This is who we are

BY JANICE GREEN

Sometimes it is good to get more than one perspective on a person running for Congress because the whole truth is more complicated and less misleading than a few words or phrases in the daily news. References to our son Rick in terms of wealth or funding are shallow descriptions of the man.

It might be helpful to the voters of the 3rd Congressional District to know who we are, and mostly, who Rick is. We are the Greens. We are a military family, and our children are, proudly, military brats. Granted, the dictionary definition of “brat” is not complimentary, but in combination with “military” it’s meaning has evolved and ameliorated to largely connote  a group of kids who, despite relatively frequent uprooting, moving, relocation, adaptation, readjustment, and many other little inherent problems of every kind, manage to cope, grow up, and become better, stronger people, not in spite of the life, but because of it.

Rick enjoyed most of the experiences his childhood gave him and has also always enjoyed learning about his grandfathers’ service. Merle Green, Sr., served aboard the USS Augusta in the North Atlantic in World War II. George A. Lawrence was shot down in a B-17 over Northern Italy and spent thirteen months, including his twenty-first birthday in Stalag Luft 1, Barth, Germany. Rick’s support of veterans and military families is unwavering. He also understands and appreciates that all members of military families also serve, each in his or her own way.

During childhood and early youth, Rick attended public schools in California, Delaware, Oklahoma, and Massachusetts. He has lived in Pepperell longer than any other place and it is his home. He moved about every three years, with a few short-term stays thrown in, and adjusted to the transitions well. Probably more than anything else, he enjoyed sports while growing up. Sports taught him life lessons including both leadership and teamwork. Whenever he was the new kid, he also repeatedly learned that if you really want something, often you must work really hard.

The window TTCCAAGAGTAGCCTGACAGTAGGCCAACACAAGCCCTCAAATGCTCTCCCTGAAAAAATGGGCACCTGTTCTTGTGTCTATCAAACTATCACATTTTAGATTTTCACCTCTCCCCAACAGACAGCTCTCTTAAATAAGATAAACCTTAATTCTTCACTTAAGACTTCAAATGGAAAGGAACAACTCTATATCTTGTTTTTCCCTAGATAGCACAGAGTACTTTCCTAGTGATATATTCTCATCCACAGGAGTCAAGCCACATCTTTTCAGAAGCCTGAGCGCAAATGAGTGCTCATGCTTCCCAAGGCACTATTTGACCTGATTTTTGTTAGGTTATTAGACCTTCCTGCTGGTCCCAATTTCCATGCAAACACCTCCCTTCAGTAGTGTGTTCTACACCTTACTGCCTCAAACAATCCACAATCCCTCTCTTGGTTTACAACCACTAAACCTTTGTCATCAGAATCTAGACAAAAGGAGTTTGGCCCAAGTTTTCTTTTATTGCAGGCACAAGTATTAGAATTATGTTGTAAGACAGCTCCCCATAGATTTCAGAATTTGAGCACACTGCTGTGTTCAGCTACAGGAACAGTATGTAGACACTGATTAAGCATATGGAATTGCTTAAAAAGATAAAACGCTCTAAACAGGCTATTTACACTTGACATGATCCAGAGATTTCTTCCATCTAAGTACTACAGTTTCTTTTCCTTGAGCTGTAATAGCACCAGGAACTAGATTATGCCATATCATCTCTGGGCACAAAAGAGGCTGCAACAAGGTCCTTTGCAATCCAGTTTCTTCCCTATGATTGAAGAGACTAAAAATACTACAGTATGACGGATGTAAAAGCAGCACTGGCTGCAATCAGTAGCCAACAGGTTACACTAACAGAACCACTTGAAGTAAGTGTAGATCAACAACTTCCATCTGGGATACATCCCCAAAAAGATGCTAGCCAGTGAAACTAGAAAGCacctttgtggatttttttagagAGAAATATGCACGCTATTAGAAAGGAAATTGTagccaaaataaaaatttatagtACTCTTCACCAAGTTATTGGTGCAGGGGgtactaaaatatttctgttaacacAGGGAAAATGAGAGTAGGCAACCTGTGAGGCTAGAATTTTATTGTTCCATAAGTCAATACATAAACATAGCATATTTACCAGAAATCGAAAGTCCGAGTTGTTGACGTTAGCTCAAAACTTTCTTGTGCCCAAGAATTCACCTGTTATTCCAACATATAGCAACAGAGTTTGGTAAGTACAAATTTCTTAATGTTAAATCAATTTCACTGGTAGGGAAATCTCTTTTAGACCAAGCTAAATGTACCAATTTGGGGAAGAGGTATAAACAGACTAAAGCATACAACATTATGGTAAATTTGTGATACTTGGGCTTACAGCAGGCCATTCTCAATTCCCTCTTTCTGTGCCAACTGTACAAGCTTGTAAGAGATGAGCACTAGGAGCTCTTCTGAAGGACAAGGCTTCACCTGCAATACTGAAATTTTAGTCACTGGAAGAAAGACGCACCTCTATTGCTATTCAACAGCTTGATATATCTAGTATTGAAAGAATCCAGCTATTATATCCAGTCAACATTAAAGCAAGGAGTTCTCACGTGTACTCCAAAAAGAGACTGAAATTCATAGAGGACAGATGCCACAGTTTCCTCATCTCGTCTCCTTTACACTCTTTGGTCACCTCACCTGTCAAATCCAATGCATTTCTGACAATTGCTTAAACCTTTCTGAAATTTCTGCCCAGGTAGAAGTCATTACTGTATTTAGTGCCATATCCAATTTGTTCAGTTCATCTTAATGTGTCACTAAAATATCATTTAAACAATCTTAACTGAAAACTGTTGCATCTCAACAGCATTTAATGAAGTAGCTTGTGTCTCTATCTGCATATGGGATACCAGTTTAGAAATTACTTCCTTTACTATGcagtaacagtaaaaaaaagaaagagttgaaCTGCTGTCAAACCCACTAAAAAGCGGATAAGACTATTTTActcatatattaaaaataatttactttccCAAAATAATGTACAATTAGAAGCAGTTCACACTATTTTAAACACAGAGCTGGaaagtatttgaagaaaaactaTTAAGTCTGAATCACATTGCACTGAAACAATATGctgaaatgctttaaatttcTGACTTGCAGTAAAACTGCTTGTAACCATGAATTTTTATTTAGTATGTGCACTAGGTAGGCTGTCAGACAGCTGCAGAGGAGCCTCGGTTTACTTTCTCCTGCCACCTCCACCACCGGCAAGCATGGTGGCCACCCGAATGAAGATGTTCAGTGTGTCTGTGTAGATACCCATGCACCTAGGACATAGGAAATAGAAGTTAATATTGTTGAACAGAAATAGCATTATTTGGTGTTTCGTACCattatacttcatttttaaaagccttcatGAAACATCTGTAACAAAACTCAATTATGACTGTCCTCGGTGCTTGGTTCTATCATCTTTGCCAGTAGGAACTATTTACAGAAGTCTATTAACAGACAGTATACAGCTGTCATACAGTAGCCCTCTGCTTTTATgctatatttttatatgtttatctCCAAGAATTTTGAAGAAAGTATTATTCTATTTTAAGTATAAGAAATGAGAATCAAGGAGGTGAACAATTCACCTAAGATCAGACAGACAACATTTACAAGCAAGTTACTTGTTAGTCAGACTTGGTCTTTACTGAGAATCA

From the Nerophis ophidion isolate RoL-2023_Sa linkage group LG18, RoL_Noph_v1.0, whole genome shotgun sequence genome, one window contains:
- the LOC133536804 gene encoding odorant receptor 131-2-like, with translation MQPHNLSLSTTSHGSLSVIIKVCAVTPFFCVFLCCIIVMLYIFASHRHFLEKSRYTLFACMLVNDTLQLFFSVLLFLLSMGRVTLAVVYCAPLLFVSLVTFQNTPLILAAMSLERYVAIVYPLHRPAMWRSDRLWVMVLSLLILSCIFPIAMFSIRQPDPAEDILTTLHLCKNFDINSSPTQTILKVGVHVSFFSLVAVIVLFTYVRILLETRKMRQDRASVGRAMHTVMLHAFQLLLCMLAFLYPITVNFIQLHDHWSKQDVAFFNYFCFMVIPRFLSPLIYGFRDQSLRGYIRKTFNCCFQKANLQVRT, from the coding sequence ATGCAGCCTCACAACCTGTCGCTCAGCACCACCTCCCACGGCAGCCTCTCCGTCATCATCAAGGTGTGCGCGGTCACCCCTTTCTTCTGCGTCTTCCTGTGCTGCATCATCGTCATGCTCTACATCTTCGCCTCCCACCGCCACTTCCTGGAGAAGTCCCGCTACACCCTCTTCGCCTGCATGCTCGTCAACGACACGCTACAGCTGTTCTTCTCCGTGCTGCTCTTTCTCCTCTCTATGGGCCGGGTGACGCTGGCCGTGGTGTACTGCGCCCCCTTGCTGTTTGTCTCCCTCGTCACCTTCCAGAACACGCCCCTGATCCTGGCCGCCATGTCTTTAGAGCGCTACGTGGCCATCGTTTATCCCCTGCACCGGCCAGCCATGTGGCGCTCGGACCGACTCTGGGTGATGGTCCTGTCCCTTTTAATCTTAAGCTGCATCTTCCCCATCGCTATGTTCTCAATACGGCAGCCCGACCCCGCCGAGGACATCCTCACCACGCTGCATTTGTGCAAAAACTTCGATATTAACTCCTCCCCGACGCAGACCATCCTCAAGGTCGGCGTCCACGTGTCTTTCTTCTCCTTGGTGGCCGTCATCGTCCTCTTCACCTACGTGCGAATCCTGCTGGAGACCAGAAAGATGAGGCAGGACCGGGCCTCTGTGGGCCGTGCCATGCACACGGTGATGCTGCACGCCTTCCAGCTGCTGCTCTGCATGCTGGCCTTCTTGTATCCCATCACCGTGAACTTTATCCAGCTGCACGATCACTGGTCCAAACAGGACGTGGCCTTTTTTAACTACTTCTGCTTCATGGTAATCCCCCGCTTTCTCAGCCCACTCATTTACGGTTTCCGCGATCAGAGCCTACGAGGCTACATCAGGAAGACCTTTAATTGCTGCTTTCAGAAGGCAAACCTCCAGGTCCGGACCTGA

Each branch of the military is a microcosm unto itself. Our children met many different kids from many different places. They also experienced different attitudes toward home, church, school, and life in general. Continual exposure to this diversity was a positive force in their realization that it’s not the differences in people that are usually important. It is what we have in common that matters most.

During Rick’s teenage years, one of the most memorable long-term projects in his life revolved around a solid, drivable, 1965 Pontiac GTO sedan/post coupe that his dad found on the lemon lot while visiting Pease Air Force Base circa 1986. Muscle car mania was not yet extreme, so the price was reasonable, and Merle thought it would be a good together project for him and Rick. I think this experience, along with constant exposure to do-it-yourself car improvements, helped sow the seed that germinated into 1A Auto and eventually the inimitable 1A Auto how-to videos. Rick can still trouble shoot his own car and perform his own repairs if time and accessibility allow.  That was the original plan of 1A Auto, to help develop personal skill in car repair. Everyone has so much latent talent and ability to be developed. Doing car repairs is just one tiny example. Some people are better prepared than others, some more aware of their options than others, some more affected by the interference of every day responsibilities than others, but none incapable of developing latent abilities. People are empowered by knowing how much they themselves can do, and this is an aspect of life that needs more focus rather than encouraging taxpayer dependence.

Thinking about Rick’s College years and shortly thereafter, it is difficult not to marvel at the energy he had then. He played sports, not without casualty, worked up to twenty hours a week when he was able, and graduated from Cornell with his class and a degree in Mechanical and Aerospace Engineering. He came home to Pepperell after graduation, but soon decided to try his luck in the Washington, DC area where he already had friends, and the job economy, at that time, was better. He was willing to do anything until the “right” job came along. Ironically, his first job was valet parking for a popular restaurant frequented by members of the US Congress. Eventually, he got a contract job with OSC (Orbital Sciences Corporation), one of the small aerospace companies that, without public acclaim, do valuable behind the scenes work for NASA. There he worked on both the Taurus and Pegasus rockets and he enjoyed developing a database that tracked aspects of rocket performance. He was in touch with NASA employees regularly, and when a position related to his experience came open, he applied, interviewed, and got the job.